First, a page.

With John Carpenter’s The Thing–based on Christian Nyby’s 1951 movie The Thing From Another World and the original John Campbell short novel, Who Goes There?–we got to see a director at the peak of his powers. Carpenter was able to combine Rob Bottin’s extraordinary creature effects with a taut story of an otherworldly threat that had the ability to mimic whomever it killed.
So you can imagine that when Universal Pictures decided to do a sequel in 2011–without Carpenter’s input–that fans would probably not be too keen on it.
And that’s a bit of an understatement, with many–myself included–hating the movie on general principal.
Having recently re-watched Matthijs van Heijningen’s prequel, it’s actually pretty good. And while I wished that it had more in the way of practical effects–though as far as I can tell the CGI is based on designs from Alec Gillis and Bob Woodruff (who are credited) and while it’s not as innovative as the practical special effects of Rob Bottin, They’re okay.
“If you go into a movie called “Sharknado” – as I did – expecting anything more than schlock with mediocre CGI, be prepared for some seriously dashed hopes.”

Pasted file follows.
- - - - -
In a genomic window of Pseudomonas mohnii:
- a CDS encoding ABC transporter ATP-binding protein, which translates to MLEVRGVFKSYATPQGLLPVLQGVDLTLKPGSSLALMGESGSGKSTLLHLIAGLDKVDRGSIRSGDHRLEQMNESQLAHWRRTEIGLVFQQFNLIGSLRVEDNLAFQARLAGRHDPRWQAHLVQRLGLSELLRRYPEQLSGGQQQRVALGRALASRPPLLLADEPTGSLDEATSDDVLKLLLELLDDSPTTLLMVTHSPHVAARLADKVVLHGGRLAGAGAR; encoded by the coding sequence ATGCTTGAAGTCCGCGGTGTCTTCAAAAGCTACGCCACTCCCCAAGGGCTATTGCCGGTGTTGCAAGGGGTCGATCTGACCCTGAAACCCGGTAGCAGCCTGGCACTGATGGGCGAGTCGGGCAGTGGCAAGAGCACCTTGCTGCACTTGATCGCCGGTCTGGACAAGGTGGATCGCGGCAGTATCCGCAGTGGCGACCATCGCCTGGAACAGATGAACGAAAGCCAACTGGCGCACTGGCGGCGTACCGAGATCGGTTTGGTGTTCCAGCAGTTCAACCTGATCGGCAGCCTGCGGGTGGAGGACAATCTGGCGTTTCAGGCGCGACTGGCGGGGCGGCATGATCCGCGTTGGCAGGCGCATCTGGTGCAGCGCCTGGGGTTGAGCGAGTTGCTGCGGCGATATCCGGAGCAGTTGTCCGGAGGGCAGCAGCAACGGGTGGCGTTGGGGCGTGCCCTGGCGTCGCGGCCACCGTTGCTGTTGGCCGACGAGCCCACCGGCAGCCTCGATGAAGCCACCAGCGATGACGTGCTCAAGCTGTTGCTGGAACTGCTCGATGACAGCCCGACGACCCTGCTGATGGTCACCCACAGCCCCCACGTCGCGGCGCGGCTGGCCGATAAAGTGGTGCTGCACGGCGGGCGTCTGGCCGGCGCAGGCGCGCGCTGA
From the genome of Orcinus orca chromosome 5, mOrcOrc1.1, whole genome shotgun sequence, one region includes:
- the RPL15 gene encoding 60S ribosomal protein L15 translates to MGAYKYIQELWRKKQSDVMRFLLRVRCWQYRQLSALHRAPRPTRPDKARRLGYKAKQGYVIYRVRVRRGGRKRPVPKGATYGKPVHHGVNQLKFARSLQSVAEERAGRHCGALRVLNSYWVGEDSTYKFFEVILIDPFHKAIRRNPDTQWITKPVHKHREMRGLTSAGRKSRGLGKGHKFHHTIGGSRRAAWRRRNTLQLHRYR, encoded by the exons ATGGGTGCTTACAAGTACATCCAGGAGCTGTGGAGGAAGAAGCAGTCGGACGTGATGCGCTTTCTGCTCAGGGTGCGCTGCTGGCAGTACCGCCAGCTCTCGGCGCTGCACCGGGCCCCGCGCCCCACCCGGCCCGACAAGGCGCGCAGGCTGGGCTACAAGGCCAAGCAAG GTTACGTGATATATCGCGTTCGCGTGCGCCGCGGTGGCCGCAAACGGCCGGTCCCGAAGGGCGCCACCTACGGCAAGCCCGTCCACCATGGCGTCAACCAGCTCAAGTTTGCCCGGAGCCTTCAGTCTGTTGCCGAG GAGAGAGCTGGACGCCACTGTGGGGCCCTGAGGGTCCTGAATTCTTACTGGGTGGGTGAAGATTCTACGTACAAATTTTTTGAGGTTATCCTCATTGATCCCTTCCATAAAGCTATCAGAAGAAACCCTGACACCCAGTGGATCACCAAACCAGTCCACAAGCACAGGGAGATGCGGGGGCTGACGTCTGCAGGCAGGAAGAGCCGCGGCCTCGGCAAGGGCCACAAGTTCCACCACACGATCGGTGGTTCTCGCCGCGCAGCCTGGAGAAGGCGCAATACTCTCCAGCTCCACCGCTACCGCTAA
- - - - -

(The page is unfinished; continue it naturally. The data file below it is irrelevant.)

I recall writing a few days ago that the movie “Zombie Massacre” was pretty bad, but a least you could tell that the filmmakers loved the subject matter.
“Sharknado” is a prime illustration of what happens when no one gives a damn. It’s filled with lots of mediocre-looking CGI sharks – and even worse practical ones on occasion – and acting that makes “Zombie Massacre” look much, much better by comparison.
And the worse thing is that the director, Anthony Ferrante, actually did the pretty decent horror film, “Boo,” though I suspect that my enjoyment of that film had more to do with the cinematographer being Dean Cundey (who’s best known for his work with John Carpenter). What’s curious for me is that IMDB doesn’t list Cundey as working on Ferrante’s film in any capacity, though I am reasonably sure he did.
Tobe Hooper is back with “Djinn,” and while he is a talented director, he’s also somewhat erratic in terms of the quality of his output.
There’s a lot of debate over whether he directed “Poltergeist,” which looks like a typical Steven Spielberg film (other than the subject matter), though that could be due to the people that worked on the film, such as the cinematographer, for example.
And while I don’t entirely believe that that’s the case, it is possible. An example of which can be seen in Anthony Ferranti’s “Boo.” “Boo” isn’t a very good film, though the first half hour–give or take–looks like a John Carpenter film.